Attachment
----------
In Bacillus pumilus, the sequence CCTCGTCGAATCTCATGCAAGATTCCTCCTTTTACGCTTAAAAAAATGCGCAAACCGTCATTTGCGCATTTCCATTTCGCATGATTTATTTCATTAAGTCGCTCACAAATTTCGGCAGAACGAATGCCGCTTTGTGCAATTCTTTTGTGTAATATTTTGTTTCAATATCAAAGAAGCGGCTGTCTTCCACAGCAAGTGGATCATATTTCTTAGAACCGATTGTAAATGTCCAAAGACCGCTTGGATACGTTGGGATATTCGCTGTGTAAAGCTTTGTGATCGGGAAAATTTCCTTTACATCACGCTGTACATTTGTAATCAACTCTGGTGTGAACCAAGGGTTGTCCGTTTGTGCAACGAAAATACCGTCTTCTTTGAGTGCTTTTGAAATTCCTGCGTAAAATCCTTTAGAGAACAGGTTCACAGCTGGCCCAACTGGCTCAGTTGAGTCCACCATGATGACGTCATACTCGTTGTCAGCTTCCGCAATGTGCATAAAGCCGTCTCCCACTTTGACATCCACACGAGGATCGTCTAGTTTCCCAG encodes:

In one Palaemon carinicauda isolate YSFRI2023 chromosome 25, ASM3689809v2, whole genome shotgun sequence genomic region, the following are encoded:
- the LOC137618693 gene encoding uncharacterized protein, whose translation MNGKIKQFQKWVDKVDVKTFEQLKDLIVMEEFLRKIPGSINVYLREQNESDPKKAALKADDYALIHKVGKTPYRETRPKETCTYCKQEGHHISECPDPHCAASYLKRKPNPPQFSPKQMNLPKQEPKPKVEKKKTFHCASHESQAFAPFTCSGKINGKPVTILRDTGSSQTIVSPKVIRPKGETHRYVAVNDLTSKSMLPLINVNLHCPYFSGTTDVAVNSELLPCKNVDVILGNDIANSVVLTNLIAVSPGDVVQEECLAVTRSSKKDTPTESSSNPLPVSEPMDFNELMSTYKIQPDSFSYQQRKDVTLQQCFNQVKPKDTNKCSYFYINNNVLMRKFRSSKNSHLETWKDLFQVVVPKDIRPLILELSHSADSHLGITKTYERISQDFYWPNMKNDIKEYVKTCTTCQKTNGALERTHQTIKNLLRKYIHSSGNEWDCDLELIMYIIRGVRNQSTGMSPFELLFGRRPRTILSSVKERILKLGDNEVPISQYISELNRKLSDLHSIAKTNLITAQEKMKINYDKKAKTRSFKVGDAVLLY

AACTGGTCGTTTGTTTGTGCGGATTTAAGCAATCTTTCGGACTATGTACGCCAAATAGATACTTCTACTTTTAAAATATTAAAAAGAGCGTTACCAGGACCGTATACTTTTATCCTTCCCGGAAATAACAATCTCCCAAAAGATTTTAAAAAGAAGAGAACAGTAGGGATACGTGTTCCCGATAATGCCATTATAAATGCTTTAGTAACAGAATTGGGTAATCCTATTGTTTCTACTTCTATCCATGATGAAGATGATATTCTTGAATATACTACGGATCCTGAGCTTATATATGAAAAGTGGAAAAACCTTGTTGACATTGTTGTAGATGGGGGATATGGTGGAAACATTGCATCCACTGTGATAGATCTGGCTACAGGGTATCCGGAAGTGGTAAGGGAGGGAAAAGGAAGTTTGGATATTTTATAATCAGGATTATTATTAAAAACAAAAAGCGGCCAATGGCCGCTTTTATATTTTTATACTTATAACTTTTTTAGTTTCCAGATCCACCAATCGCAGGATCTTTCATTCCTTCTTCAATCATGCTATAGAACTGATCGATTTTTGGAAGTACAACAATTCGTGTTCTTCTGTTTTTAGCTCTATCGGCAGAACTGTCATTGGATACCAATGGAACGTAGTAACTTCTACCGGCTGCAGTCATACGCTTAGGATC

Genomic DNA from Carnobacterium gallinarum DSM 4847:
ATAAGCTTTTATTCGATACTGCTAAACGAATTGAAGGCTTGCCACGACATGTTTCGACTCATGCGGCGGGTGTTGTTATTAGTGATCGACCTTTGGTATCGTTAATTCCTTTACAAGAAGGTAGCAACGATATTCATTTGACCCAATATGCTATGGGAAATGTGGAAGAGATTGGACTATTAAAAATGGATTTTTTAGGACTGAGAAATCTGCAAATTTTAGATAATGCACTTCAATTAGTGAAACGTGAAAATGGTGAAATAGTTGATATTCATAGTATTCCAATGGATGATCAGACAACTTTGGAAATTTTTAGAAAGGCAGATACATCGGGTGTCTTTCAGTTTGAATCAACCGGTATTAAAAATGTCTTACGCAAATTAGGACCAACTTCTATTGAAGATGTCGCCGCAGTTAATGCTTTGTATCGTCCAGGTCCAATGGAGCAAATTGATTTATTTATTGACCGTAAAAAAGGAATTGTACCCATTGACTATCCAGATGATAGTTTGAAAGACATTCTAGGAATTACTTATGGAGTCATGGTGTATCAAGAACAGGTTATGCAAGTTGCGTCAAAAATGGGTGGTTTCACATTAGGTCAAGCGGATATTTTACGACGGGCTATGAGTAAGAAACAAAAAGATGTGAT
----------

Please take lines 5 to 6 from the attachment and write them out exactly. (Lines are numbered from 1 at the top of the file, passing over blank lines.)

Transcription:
Genomic DNA from Carnobacterium gallinarum DSM 4847:
ATAAGCTTTTATTCGATACTGCTAAACGAATTGAAGGCTTGCCACGACATGTTTCGACTCATGCGGCGGGTGTTGTTATTAGTGATCGACCTTTGGTATCGTTAATTCCTTTACAAGAAGGTAGCAACGATATTCATTTGACCCAATATGCTATGGGAAATGTGGAAGAGATTGGACTATTAAAAATGGATTTTTTAGGACTGAGAAATCTGCAAATTTTAGATAATGCACTTCAATTAGTGAAACGTGAAAATGGTGAAATAGTTGATATTCATAGTATTCCAATGGATGATCAGACAACTTTGGAAATTTTTAGAAAGGCAGATACATCGGGTGTCTTTCAGTTTGAATCAACCGGTATTAAAAATGTCTTACGCAAATTAGGACCAACTTCTATTGAAGATGTCGCCGCAGTTAATGCTTTGTATCGTCCAGGTCCAATGGAGCAAATTGATTTATTTATTGACCGTAAAAAAGGAATTGTACCCATTGACTATCCAGATGATAGTTTGAAAGACATTCTAGGAATTACTTATGGAGTCATGGTGTATCAAGAACAGGTTATGCAAGTTGCGTCAAAAATGGGTGGTTTCACATTAGGTCAAGCGGATATTTTACGACGGGCTATGAGTAAGAAACAAAAAGATGTGAT